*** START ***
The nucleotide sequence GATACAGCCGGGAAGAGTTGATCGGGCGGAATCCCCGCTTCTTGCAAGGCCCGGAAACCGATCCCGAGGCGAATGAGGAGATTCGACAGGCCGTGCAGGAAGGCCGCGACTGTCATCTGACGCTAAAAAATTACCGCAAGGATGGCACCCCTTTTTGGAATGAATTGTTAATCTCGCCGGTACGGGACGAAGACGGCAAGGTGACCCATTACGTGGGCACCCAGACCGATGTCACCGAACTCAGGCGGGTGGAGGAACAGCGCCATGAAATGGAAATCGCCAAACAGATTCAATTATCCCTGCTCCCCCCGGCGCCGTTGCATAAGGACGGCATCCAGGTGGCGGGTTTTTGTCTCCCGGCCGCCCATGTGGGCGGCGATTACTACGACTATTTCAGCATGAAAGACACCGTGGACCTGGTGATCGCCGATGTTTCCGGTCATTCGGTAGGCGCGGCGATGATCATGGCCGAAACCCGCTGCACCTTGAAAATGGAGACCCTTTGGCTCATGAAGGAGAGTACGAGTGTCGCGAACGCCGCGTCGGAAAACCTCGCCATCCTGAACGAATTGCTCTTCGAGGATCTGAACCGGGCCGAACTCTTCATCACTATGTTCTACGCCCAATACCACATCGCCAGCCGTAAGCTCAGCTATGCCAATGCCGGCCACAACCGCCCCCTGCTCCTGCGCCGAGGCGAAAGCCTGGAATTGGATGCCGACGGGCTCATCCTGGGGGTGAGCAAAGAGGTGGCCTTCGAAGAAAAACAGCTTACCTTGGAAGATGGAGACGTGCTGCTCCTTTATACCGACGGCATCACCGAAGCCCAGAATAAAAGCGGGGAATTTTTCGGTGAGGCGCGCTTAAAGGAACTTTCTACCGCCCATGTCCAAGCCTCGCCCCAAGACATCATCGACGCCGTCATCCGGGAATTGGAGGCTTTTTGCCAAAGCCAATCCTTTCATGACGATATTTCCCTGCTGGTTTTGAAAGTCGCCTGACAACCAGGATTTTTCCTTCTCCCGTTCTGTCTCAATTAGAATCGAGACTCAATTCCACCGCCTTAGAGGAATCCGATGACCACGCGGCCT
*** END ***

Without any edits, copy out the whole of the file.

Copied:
The nucleotide sequence GATACAGCCGGGAAGAGTTGATCGGGCGGAATCCCCGCTTCTTGCAAGGCCCGGAAACCGATCCCGAGGCGAATGAGGAGATTCGACAGGCCGTGCAGGAAGGCCGCGACTGTCATCTGACGCTAAAAAATTACCGCAAGGATGGCACCCCTTTTTGGAATGAATTGTTAATCTCGCCGGTACGGGACGAAGACGGCAAGGTGACCCATTACGTGGGCACCCAGACCGATGTCACCGAACTCAGGCGGGTGGAGGAACAGCGCCATGAAATGGAAATCGCCAAACAGATTCAATTATCCCTGCTCCCCCCGGCGCCGTTGCATAAGGACGGCATCCAGGTGGCGGGTTTTTGTCTCCCGGCCGCCCATGTGGGCGGCGATTACTACGACTATTTCAGCATGAAAGACACCGTGGACCTGGTGATCGCCGATGTTTCCGGTCATTCGGTAGGCGCGGCGATGATCATGGCCGAAACCCGCTGCACCTTGAAAATGGAGACCCTTTGGCTCATGAAGGAGAGTACGAGTGTCGCGAACGCCGCGTCGGAAAACCTCGCCATCCTGAACGAATTGCTCTTCGAGGATCTGAACCGGGCCGAACTCTTCATCACTATGTTCTACGCCCAATACCACATCGCCAGCCGTAAGCTCAGCTATGCCAATGCCGGCCACAACCGCCCCCTGCTCCTGCGCCGAGGCGAAAGCCTGGAATTGGATGCCGACGGGCTCATCCTGGGGGTGAGCAAAGAGGTGGCCTTCGAAGAAAAACAGCTTACCTTGGAAGATGGAGACGTGCTGCTCCTTTATACCGACGGCATCACCGAAGCCCAGAATAAAAGCGGGGAATTTTTCGGTGAGGCGCGCTTAAAGGAACTTTCTACCGCCCATGTCCAAGCCTCGCCCCAAGACATCATCGACGCCGTCATCCGGGAATTGGAGGCTTTTTGCCAAAGCCAATCCTTTCATGACGATATTTCCCTGCTGGTTTTGAAAGTCGCCTGACAACCAGGATTTTTCCTTCTCCCGTTCTGTCTCAATTAGAATCGAGACTCAATTCCACCGCCTTAGAGGAATCCGATGACCACGCGGCCT